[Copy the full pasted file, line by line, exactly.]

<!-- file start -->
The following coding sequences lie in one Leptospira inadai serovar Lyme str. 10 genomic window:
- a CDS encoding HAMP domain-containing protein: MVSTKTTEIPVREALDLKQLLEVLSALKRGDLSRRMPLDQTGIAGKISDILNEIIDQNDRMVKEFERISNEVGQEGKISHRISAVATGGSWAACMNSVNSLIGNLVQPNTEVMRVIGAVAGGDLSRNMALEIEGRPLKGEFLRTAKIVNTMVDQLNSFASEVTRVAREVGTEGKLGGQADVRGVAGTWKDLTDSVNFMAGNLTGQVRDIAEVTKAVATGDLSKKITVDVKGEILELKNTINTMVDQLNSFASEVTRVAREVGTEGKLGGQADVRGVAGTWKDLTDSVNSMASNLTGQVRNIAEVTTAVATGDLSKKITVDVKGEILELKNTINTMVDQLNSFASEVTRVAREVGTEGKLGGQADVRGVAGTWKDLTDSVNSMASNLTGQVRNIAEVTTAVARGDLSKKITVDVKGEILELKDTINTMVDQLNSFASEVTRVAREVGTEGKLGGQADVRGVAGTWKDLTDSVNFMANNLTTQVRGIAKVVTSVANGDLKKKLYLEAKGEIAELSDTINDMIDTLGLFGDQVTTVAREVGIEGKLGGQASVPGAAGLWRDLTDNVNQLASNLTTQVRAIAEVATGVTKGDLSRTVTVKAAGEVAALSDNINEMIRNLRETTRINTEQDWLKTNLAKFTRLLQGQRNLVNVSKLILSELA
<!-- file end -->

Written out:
The following coding sequences lie in one Leptospira inadai serovar Lyme str. 10 genomic window:
- a CDS encoding HAMP domain-containing protein: MVSTKTTEIPVREALDLKQLLEVLSALKRGDLSRRMPLDQTGIAGKISDILNEIIDQNDRMVKEFERISNEVGQEGKISHRISAVATGGSWAACMNSVNSLIGNLVQPNTEVMRVIGAVAGGDLSRNMALEIEGRPLKGEFLRTAKIVNTMVDQLNSFASEVTRVAREVGTEGKLGGQADVRGVAGTWKDLTDSVNFMAGNLTGQVRDIAEVTKAVATGDLSKKITVDVKGEILELKNTINTMVDQLNSFASEVTRVAREVGTEGKLGGQADVRGVAGTWKDLTDSVNSMASNLTGQVRNIAEVTTAVATGDLSKKITVDVKGEILELKNTINTMVDQLNSFASEVTRVAREVGTEGKLGGQADVRGVAGTWKDLTDSVNSMASNLTGQVRNIAEVTTAVARGDLSKKITVDVKGEILELKDTINTMVDQLNSFASEVTRVAREVGTEGKLGGQADVRGVAGTWKDLTDSVNFMANNLTTQVRGIAKVVTSVANGDLKKKLYLEAKGEIAELSDTINDMIDTLGLFGDQVTTVAREVGIEGKLGGQASVPGAAGLWRDLTDNVNQLASNLTTQVRAIAEVATGVTKGDLSRTVTVKAAGEVAALSDNINEMIRNLRETTRINTEQDWLKTNLAKFTRLLQGQRNLVNVSKLILSELA